Susanna Young: I think what we really got out of the whole Edson process was that you do need to focus on your potential markets, where can this idea -- where will it be successful, making sure we do the research in that way, knowing your numbers. But what we really saw was that after we finished our presentation, the judges had questions but they also had sort of just a little feedback and we learned something as far as nonprofits go, like the overhead that you're supposed to have for your price on your product, so we learned in this process. And I think that's one of the key things about Edson is that the business plan that you submit could very well change the day after you win funding. And entrepreneurship is like that anyway, where have you this idea and it's going to evolve into things based on the customers you talk to, your advisors, your mentor, and even yourself.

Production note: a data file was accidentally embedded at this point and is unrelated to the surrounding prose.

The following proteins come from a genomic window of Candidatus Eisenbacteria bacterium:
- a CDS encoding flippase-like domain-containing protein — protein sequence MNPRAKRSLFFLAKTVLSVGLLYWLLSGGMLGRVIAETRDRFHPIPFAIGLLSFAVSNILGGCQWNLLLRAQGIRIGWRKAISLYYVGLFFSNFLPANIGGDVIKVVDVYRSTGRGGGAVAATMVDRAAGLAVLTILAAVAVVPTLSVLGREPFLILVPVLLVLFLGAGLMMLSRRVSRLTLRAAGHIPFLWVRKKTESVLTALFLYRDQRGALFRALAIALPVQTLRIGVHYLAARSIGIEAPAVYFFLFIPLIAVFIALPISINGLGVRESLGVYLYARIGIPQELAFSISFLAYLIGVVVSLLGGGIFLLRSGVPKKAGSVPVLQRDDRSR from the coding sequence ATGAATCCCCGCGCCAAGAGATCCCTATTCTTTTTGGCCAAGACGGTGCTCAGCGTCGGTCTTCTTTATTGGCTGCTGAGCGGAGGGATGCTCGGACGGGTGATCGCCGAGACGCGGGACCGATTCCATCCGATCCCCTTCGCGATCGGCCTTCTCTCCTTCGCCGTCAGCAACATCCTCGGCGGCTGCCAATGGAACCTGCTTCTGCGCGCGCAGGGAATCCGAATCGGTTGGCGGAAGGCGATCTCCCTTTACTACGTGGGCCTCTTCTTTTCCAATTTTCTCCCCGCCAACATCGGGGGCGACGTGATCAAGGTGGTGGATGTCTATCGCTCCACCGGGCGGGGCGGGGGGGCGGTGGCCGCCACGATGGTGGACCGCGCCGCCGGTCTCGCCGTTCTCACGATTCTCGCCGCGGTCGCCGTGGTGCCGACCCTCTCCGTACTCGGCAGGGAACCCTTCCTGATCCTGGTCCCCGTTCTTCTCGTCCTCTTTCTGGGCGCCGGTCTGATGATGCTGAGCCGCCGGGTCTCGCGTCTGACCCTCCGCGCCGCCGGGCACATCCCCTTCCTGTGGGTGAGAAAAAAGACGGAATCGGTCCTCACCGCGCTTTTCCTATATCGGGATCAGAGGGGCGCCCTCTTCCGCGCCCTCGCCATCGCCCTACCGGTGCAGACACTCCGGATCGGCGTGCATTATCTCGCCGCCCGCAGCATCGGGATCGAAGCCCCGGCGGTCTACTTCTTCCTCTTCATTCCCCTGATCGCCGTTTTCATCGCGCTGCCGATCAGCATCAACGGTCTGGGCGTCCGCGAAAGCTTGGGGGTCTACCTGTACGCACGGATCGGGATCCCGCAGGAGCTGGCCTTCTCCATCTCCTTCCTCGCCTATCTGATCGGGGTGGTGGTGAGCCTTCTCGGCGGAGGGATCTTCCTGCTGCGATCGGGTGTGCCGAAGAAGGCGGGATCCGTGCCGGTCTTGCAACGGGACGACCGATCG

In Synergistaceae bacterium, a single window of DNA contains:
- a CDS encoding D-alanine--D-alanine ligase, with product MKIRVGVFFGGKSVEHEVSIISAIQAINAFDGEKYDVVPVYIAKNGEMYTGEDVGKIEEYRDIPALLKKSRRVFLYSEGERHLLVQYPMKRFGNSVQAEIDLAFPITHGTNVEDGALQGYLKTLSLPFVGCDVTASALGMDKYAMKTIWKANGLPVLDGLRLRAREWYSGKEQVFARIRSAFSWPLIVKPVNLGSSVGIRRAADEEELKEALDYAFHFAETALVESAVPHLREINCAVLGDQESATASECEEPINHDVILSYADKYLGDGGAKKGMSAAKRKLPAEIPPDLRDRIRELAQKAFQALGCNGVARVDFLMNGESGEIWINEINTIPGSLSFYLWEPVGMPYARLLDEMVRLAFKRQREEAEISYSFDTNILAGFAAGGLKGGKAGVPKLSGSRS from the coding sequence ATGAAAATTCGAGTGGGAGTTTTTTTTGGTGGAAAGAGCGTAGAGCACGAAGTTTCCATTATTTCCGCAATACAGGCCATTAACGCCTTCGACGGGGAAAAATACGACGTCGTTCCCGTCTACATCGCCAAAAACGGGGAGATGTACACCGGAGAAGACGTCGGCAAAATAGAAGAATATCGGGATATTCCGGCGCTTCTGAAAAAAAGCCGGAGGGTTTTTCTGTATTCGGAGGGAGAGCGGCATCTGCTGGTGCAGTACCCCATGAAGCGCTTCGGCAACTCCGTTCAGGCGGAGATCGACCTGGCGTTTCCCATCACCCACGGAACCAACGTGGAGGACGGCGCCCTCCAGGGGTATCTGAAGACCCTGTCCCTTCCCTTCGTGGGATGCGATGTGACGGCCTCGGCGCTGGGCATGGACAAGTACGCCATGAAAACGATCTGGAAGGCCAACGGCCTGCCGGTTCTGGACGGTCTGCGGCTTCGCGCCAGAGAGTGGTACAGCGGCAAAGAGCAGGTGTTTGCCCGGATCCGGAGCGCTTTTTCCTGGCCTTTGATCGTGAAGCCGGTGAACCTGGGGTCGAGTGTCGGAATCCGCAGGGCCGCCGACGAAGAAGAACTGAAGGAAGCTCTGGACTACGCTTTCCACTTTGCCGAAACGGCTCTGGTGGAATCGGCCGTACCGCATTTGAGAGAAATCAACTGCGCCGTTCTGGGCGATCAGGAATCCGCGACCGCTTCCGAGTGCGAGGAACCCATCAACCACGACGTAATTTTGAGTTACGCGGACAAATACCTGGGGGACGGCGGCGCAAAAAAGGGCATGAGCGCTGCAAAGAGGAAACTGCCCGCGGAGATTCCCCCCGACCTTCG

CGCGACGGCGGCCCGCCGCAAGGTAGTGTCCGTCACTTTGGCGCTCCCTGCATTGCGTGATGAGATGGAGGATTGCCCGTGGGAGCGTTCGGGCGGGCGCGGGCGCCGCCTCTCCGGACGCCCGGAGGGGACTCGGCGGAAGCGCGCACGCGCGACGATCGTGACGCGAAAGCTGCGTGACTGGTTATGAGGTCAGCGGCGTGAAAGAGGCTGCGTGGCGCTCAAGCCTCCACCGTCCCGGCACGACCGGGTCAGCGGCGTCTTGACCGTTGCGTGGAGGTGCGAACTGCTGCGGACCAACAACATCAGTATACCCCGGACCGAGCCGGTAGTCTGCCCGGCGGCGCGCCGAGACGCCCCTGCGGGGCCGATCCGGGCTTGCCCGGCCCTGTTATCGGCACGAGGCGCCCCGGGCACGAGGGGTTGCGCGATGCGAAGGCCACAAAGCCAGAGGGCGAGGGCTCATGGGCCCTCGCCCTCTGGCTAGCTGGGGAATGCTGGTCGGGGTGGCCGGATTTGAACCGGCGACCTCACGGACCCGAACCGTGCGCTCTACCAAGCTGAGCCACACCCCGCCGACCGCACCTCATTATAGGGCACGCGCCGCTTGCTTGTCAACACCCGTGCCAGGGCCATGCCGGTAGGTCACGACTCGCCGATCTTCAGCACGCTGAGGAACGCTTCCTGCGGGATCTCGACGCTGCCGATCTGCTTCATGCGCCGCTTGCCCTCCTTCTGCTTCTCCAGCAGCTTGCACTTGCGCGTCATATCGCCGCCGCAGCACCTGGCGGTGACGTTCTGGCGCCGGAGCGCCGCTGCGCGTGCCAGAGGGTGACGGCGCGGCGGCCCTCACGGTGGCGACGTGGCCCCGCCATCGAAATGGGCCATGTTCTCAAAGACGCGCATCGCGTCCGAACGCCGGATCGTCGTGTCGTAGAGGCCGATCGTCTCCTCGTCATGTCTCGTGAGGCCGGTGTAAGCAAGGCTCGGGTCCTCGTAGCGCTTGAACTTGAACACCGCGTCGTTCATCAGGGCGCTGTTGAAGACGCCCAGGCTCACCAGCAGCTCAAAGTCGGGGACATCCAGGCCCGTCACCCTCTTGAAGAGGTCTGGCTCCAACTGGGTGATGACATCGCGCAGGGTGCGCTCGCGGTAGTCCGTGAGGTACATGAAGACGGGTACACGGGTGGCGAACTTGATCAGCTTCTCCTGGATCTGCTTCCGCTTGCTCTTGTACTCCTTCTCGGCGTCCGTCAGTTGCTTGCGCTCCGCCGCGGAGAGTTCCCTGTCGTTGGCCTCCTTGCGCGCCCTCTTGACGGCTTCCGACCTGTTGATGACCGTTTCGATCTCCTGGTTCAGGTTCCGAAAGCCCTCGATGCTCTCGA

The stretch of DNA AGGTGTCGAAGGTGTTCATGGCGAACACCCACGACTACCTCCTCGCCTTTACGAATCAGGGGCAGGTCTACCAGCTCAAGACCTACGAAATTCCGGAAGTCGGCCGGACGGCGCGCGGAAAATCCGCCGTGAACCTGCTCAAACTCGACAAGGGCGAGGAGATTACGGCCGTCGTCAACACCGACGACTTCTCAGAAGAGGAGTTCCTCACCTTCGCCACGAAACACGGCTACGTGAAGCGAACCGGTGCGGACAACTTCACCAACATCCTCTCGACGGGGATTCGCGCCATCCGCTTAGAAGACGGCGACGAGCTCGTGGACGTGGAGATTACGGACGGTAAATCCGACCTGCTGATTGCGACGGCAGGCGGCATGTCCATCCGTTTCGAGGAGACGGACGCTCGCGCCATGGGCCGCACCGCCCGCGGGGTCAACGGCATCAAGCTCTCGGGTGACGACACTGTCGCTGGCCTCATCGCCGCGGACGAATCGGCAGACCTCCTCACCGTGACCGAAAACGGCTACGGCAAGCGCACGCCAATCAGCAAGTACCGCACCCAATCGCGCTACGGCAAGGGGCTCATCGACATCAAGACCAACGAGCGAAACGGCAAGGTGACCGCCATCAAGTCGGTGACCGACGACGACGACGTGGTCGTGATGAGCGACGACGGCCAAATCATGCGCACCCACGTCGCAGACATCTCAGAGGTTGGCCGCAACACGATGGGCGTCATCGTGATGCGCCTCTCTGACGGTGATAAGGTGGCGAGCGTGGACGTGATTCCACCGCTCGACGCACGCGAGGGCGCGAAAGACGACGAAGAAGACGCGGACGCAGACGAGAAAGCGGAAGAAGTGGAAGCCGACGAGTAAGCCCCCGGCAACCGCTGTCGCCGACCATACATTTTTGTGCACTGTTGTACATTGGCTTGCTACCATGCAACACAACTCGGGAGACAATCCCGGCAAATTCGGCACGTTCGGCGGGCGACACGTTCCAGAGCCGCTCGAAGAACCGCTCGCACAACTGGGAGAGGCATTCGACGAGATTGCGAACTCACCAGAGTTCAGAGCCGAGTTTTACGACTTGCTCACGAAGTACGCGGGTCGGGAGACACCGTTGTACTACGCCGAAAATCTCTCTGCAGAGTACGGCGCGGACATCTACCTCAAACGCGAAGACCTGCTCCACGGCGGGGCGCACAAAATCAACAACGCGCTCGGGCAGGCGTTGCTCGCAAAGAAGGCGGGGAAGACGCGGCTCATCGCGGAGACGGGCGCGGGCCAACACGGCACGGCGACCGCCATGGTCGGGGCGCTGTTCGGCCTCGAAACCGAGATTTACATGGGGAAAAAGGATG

Ted Simons: Is that what you found as well, you had this idea, you're going to do A, B, and C, and then the alphabet gets all mixed up?

Gabrielle Palermo: Oh, yeah. It's been changing in the past week, too. We went from being just nonprofit to now being a more than profit company. So we have a for-profit and a nonprofit foundation. So we have two separate companies instead of one.

Ted Simons: Is this the kind of thing that gets you thinking more about entrepreneurship as opposed to things like biomedical or engineering? Are you starting to think, maybe I got an idea here that could change the world?